What Counts as Speech, Anyway?
Practicing law and litigating cases on a day-to-day basis, you often lose sight of big-picture, foundational legal questions. In First Amendment law, however, it is important never to stray too far from these bigger questions, lest they come back to bite you: for example, how do you know that the conduct at issue in a given case was actually “speech” in the first place? If it was not “speech,” then the First Amendment’s free speech protections cannot apply (nor, probably, can the procedural protections of anti-SLAPP law apply).
Professor R. George Wright at Indiana University School of Law published a very interesting article recently addressing just this issue, in the Pepperdine Law Review. (Full text available here: http://digitalcommons.pepperdine.edu/cgi/viewcontent.cgi?article=1055&context=plr.) Prof. Wright does a good job of pointing out how difficult a question this can be, and how little agreement there is over how best to resolve it. Although it is well-established that expressive conduct can constitute “speech” under the First Amendment (e.g., draft-card burning during the Vietnam War, flag burning), cases abound in which it is not at all clear whether the conduct at issue is expressive in nature or merely ordinary (mis)conduct to which First Amendment protections do not apply. One example given by Prof. Wright is the surprising number of cases that involve nude sunbathers arrested under various public indecency laws. Is such conduct “speech,” sending the message that the human body is natural and so forth, or is it merely conduct?
Prof. Wright gives several answers to that question that have been applied by courts and academics, and points out the imperfections of each. First, we can take the “originalist” approach and attempt to figure out what the Framers must have meant by “speech.” But the constitutional text is vague, and the contemporary accounts of the Framers’ drafting of the Constitution often shed little light on how, precisely, “speech” should be defined in a given set of circumstances.
Second, we can take either a “functionalist” or a context-based approach, and ask whether, under the particular circumstances, the conduct either functioned, or was intended or received, as a message. Did the nude sunbather choose to sunbathe in the nude at a rally for sunbathers’ rights, for instance, or did he simply walk outside his house naked one morning with no indication that he meant to communicate a message by doing so? Certainly, context matters, but this is somewhat unsatisfactory in that it imposes on courts and litigants the vague and often arbitrary task of determining whether the context of the conduct indicates that it was in fact “speech” — in other words, this is not a satisfactory legal test that courts can apply in an efficient and predictable way.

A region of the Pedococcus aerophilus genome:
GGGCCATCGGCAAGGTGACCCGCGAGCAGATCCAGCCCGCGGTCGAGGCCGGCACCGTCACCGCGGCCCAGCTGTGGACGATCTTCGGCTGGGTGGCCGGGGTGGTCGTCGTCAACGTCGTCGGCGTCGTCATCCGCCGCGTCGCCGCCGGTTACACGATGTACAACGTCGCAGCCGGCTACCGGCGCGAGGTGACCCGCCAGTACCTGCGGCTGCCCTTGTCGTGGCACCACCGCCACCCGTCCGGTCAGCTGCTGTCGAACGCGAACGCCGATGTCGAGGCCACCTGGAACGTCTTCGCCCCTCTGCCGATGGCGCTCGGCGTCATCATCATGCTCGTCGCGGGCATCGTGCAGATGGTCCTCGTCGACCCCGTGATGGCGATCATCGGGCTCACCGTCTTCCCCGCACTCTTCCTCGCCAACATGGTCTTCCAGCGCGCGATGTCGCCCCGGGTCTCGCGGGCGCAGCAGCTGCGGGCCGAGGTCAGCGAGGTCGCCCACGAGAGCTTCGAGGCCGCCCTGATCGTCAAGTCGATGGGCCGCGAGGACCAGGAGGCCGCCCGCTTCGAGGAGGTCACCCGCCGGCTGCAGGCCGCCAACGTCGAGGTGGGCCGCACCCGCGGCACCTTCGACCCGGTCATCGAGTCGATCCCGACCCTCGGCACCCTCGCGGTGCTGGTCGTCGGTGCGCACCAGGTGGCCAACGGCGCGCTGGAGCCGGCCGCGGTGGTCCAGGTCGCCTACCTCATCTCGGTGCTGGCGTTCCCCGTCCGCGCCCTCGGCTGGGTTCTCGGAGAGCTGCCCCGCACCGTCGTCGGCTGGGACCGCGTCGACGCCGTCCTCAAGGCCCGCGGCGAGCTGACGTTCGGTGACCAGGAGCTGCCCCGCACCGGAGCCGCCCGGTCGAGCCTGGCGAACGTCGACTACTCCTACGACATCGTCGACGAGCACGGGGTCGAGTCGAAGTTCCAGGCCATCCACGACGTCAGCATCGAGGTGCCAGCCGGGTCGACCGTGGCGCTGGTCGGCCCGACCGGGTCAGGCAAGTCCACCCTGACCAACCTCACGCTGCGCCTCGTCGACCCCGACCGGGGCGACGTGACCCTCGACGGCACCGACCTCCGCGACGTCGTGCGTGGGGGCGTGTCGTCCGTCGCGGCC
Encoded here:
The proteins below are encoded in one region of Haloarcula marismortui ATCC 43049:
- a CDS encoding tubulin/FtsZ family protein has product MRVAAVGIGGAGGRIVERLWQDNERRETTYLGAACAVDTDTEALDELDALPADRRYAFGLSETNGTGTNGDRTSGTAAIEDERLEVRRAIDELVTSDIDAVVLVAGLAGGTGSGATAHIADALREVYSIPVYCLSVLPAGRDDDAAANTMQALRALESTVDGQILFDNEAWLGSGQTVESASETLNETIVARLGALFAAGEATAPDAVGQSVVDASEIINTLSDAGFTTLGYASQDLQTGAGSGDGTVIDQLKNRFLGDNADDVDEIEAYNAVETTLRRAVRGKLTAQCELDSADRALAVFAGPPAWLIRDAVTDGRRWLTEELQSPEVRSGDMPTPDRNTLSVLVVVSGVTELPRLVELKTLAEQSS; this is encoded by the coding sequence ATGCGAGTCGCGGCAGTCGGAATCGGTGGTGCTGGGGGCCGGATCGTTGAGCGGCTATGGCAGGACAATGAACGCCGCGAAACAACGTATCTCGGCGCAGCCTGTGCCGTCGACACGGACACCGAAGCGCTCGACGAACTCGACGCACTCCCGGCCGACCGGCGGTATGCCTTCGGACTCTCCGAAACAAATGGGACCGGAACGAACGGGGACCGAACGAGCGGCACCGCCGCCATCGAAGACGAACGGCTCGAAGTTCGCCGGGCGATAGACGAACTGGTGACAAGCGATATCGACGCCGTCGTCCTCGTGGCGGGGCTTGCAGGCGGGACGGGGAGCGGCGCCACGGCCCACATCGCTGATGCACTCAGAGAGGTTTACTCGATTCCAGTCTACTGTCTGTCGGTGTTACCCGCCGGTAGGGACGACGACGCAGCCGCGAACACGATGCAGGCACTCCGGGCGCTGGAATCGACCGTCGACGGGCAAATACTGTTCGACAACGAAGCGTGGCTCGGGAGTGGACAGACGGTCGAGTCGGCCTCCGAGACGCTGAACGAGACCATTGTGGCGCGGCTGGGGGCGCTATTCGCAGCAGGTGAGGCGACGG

Third, of course, we can look to legal precedent for the answer, but the Supreme Court has failed to consistently apply a single test for determining whether a given course of conduct is speech or not, and lower courts have also been inconsistent.
In the anti-SLAPP context, Prof. Wright’s work certainly confirms the difficulty of determining when conduct is speech. Under California’s anti-SLAPP law, “conduct in furtherance of” a person’s free speech rights is a protected category. (Code of Civil Procedure section 425.16, subdivision (e)(4).) However, courts have varied greatly in how, and to what extent, they are willing to hold that a certain course of conduct is in furtherance of free speech rights for anti-SLAPP purposes. Prof. Wright’s conclusion is that we must simply take every method of determining whether conduct is “speech” into account — that there is no “magic bullet” legal test to help us find the answer. He may be right.
UPDATE: David L. Hudson Jr. at the First Amendment Center had an insightful April Fool’s Day piece on a similar issue — whether the act of throwing a pie in someone’s face is protected speech activity under the First Amendment.